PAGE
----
G K Chesterton

The House of Christmas

There fared a mother driven forth
Out of an inn to roam;
In the place where she was homeless
All men are at home.
The crazy stable close at hand,
With shaking timber and shifting sand,
Grew a stronger thing to abide and stand
Than the square stones of Rome.

For men are homesick in their homes,
And strangers under the sun,
And they lay on their heads in a foreign land
Whenever the day is done.
Here we have battle and blazing eyes,
And chance and honour and high surprise,
But our homes are under miraculous skies
Where the yule tale was begun.

A Child in a foul stable,
Where the beasts feed and foam;
Only where He was homeless
Are you and I at home;
We have hands that fashion and heads that know,
But our hearts we lost – how long ago!
In a place no chart nor ship can show
Under the sky’s dome.

This world is wild as an old wives’ tale,
And strange the plain things are,
The earth is enough and the air is enough
For our wonder and our war;
But our rest is as far as the fire-drake swings
And our peace is put in impossible things
Where clashed and thundered unthinkable wings
Round an incredible star.

To an open house in the evening
Home shall men come,
To an older place than Eden
And a taller town than Rome.
To the end of the way of the wandering star,
To the things that cannot be and that are,
To the place where God was homeless
And all men are at home.

Ogden Nash

The Hippopotamus

Behold the hippopotamus!
We laugh at how he looks to us,
And yet in moments dank and grim,
I wonder how we look to him.

Peace, peace, thou hippopotamus!
We really look all right to us,
As you no doubt delight the eye
Of other hippopotami.

David Ogilvy

When someone is made the head of an office in the Ogilvy & Mather chain, I send him a Matrioshka doll from Gorky. If he has the curiosity to open it, and keep opening it until he comes to the inside of the smallest doll, he finds this message: If each of us hires people who are smaller than we are, we shall become a company of dwarfs. But if each of us hires people who are bigger than we are, we shall become a company of giants.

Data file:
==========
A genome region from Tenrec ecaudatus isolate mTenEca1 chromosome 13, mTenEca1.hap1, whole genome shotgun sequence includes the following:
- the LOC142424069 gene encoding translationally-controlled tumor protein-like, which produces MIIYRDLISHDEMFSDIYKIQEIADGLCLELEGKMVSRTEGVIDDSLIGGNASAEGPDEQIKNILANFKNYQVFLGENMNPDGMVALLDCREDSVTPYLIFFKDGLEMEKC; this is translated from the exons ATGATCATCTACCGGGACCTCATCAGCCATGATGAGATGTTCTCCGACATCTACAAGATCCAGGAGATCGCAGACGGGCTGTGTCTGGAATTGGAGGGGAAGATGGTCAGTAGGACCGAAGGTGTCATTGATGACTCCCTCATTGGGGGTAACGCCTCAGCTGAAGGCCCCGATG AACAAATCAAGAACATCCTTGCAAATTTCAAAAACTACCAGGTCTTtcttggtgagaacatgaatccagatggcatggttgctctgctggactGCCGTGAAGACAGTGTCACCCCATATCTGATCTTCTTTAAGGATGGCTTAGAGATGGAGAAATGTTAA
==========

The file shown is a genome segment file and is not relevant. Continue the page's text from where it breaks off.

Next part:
Robert Frost

Stopping by Woods on a Snowy Evening

Whose woods these are I think I know,
His house is in the village though.
He will not see me stopping here,
To watch his woods fill up with snow.

My little horse must think it queer,
To stop without a farmhouse near,
Between the woods and frozen lake,
The darkest evening of the year.

He gives his harness bells a shake,
To ask if there is some mistake.
The only other sound’s the sweep,
Of easy wind and downy flake.

The woods are lovely, dark and deep,
But I have promises to keep,
And miles to go before I sleep,
And miles to go before I sleep.

Roger McGough

A Dada Christmas Catalogue

A chocolate comb
A can of worms opener
A non-stick frying pan
Two sticky frying pans
A book end
Abrasive partridges
An inflatable fridge
Nervous door handles
A mobile phone booth
An overnight tea-bag
Day-glo tippex
Underwater ash-tray
15 amp bath plug
Pair of socks. Identical but for the colour
Box of Tunisian (past their sell-by) dates
See-through elastoplasts
Nasal floss (unwaxed)
A canteen of magnetic cutlery
A hip joint
A groovy cartiledge
Three way mirror
Not a pipe

Kit Wright

Red Boots On

Way down Geneva
All along Vine,
Deeper than the snowdrift
Love’s eyes shine:

Mary Lou’s walking
In the winter time.

She’s got

Red boots on, she’s got
red boots on,
Kicking up winter
Till the winter’s gone.

So

Go by Ontario,
Look down Main,
If you can’t find Mary Lou.
Come back again:

Sweet light burning
in winter’s flame.

She’s got

Snow in her eyes, got
a tingle in her toes
and new red boots on
wherever she goes.

So

All around Lake Street,
Up by St. Paul,
Quicker than the white wind
Love takes all:

Mary Lou’s walking
In the big snow fall.

She’s got

Red boots on, she’s got
red boots on,
Kicking up winter
Till the winter’s gone.

George Herbert

The Quiddity

My God, a verse is not a crown,
No point of honour, or gay suit,
No hawk, or banquet, or renown,
Nor a good sword, nor yet a lute.

It cannot vault, or dance, or play ;
It never was in France or Spain ;
Nor can it entertain the day
With a great stable or domain.

It is no office, art, or news ;
Nor the Exchange, or busy Hall :
But it is that which, while I use,
I am with Thee : and Most take all.